“The most important thing you do as a leader is to hire the right people”. – David Cottrell
How do you hire?
Do you see beyond the horizon of those well-polished resumes and spot things? What is your ultimate collection of the dos and don’ts when you hire the right people? The hiring process is a tricky business– months of searching, analyzing numerous resumes, pulling in dozens of interviews, evaluating and matching them with your company’ alignment and finally picking the right fit.
Beyond a doubt, we put a lot of time, money and efforts in the process of getting the right person.
But what if you are doing it all wrong?
Are you really hiring more creative and effective members for your company or being played on by scripted resumes and too-too overstating candidates?
True, there is no set blueprint or a formula that guarantees you to hire the right people. Plus, forget that one size fits all technique; every business should develop, through trial and error, a process that will yield the best results for them.
Stop trusting résumé – the ill-defined layout of a person’s experience.
There is much more to look forward to.
If you are ready to go on a hiring hunt, keep these steps in mind to ensure that you pick the right person, not the best person for your team, to support your vision.
Understand the position you are hiring for
The first and most important step is to understand the position you want to fill before creating the job description. How will the position shape in the future? Work on that. As you are looking for a long-term relationship with your future employee.
Post at the Right Place
Right places and right platforms are the only ways for reaching out to the right candidates. You can either go for
- LinkedIn Career Section
- LinkedIn Paid Job Ads
- Website Career Page
Or Job Sites and Talent Acquisition Platforms like
Or even Referrals from current employees
Break the old rules- say goodbye to the standard hiring process
Make the hiring process a little creative and unpredictable for the candidates. Instead of asking where do they want to be in five years, ask how do they want to grow their career. Know their opinion on common interests. Don’t shower them with commonly ask questions; put them in new situations and observe how they think and act.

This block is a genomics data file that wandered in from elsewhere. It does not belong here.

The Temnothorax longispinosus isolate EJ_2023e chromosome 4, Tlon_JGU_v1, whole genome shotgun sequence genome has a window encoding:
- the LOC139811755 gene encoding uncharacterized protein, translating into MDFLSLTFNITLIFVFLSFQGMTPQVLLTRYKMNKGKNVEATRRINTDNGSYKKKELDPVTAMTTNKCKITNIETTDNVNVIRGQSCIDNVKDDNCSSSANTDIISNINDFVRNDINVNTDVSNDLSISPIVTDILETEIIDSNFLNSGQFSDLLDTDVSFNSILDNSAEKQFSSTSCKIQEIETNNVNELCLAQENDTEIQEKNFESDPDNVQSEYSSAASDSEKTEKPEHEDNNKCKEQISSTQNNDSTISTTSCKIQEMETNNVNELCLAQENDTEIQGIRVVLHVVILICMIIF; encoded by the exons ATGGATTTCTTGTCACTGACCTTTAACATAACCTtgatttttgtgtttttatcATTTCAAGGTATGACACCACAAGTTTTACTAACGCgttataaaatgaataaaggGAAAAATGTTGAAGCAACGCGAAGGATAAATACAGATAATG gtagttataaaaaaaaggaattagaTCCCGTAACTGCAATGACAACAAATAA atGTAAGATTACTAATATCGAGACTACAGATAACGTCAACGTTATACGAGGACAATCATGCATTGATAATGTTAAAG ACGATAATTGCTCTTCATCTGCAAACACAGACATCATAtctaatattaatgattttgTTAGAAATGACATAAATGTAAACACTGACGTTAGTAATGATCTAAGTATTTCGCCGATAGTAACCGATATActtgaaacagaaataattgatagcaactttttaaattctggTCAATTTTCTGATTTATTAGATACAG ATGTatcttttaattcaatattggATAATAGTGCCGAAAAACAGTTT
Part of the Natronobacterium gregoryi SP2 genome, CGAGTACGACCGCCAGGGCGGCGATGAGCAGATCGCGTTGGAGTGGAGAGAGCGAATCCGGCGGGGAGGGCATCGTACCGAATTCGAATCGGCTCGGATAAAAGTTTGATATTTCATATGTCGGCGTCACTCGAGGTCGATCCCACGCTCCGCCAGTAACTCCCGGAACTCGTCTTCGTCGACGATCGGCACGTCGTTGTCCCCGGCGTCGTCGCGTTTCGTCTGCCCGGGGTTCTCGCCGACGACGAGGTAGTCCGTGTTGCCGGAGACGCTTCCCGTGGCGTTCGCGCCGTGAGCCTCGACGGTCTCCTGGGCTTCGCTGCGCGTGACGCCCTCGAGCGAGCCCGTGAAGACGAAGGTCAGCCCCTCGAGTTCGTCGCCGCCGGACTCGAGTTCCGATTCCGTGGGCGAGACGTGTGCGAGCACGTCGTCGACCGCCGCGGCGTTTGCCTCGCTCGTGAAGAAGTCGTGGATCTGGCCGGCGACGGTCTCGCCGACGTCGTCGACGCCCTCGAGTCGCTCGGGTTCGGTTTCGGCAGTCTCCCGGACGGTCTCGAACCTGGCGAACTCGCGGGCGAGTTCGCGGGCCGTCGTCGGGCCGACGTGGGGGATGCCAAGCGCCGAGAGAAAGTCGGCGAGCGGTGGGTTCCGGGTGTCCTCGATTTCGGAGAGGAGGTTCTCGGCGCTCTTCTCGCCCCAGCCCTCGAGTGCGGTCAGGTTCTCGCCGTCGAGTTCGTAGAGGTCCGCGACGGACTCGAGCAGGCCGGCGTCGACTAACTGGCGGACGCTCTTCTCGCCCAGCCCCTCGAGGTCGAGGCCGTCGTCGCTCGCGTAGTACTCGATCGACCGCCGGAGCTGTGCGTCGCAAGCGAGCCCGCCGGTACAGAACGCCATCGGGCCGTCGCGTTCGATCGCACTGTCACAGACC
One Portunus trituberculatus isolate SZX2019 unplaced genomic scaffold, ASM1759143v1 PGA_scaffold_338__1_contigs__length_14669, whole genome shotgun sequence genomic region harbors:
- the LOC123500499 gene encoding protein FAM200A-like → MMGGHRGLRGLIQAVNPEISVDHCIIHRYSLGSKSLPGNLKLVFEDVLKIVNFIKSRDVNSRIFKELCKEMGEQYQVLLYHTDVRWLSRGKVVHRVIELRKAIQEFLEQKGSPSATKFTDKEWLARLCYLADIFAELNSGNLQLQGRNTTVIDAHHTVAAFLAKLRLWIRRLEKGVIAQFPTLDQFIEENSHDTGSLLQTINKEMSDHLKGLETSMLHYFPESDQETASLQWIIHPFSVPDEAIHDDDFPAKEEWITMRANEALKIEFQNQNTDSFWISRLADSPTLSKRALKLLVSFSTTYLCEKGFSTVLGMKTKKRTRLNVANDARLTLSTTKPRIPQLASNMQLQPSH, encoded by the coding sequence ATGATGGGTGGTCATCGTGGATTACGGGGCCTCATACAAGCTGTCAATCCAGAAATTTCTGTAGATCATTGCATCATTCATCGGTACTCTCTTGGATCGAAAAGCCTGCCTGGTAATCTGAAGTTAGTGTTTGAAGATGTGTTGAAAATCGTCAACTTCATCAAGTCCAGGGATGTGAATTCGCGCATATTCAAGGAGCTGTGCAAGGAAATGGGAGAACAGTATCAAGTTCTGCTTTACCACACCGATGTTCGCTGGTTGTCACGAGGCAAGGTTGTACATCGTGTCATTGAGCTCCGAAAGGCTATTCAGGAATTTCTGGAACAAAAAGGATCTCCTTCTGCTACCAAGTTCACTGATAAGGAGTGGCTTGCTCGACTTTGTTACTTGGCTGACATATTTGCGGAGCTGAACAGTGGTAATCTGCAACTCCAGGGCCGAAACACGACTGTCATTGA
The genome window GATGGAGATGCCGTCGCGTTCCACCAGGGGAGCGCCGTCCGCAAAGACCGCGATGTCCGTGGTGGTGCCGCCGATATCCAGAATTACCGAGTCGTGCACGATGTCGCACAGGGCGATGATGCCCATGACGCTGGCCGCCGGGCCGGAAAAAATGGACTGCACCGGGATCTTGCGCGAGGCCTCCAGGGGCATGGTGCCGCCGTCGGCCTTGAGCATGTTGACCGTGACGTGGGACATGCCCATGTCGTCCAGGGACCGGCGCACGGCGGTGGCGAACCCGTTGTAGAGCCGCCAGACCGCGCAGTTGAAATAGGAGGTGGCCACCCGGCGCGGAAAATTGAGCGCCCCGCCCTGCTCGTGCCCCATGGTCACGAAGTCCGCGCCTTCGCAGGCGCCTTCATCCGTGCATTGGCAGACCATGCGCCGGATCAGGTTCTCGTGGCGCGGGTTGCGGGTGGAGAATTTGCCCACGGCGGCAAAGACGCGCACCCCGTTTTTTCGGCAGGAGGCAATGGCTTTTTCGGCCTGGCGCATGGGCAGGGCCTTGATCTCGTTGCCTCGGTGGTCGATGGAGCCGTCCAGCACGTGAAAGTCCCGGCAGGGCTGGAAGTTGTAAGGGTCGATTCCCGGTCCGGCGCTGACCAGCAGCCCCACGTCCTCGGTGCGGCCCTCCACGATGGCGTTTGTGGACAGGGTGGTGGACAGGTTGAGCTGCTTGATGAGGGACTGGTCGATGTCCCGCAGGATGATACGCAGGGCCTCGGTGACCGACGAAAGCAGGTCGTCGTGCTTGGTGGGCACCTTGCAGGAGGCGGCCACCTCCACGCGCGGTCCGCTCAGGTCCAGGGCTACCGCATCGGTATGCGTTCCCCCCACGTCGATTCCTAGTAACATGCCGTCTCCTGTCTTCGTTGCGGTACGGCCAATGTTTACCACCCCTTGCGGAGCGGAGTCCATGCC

Give them the ‘office tour’
Show your work, your team to your potential candidates and observe their behaviour- their curiosity, interest.
Throw something unusual to them
You can develop your own interview questions to better understand what a candidate is really like. Here are some offbeat, but natural questions that might help you.
- What are your Ninja Skills?
- What nicknames you have got and why?
Ask for samples and check out the references
Why do we often ignore the references shared by the candidates when they are the best to reflect you potential candidates’ overall character – from understanding their module of working, work ethics to their behaviour and other angles. Also, never forget to ask for the work samples and portfolios.
Remember: Yesterday is history…
Now, you have analyzed their references, it’s time to focus on the present and future potential of the candidates. It’s time to eliminate questions related to the information given on the resume since they have already shared their past work experience of the piece of paper you are holding. Your focus should be on asking open-end questions or challenging them with situations to test their potential and experience.
Add new features to your hiring process
Along with the traditional process of recruiting, which is evaluating resumes and face-to-face interviews, you should include some questionnaires, personality test or other measurement tools, so that you can get hold of more elements of a candidate’s characteristics, values or interpersonal skills.
Welcome their questions
Make sure your interview process isn’t one-sided. A candidate should feel free to ask thoughtful questions and they look at the hiring process as an open-to-converse process. A good candidate will be interested in knowing the company’s vision, its culture, his team, his leader and much more.
Instead of their weaknesses, ask for their area of improvement
When you ask an applicant about his/her weakness, chances are that they can misrepresent the answer. Nobody likes to accept and be true to their weaknesses. To avoid such situations, ask them to define areas where they want to improve their skills and how they are working on it.
Don’t be a sole decider!
Have a discussion with your team before confirming a candidate. More the opinions, better the choice. Your team members might spot things that you have missed. Try to involve some employees in the hiring process.
Don’t speed up your efforts
Urgent hiring might be poking your shoulder, but don’t rush it. Your quickness and pace to fill that role can lend you in some troubles later on. You don’t want to hire someone who just seems to be a perfect candidate on paper; you need to search for hiring the right person rather than the best person.
Be brutally honest, it won’t cost you anything!
Be clear with your words and actions from the day you start your recruitment procedure.
Let us know how you hire the right person for your company. Write to us at firstname.lastname@example.org.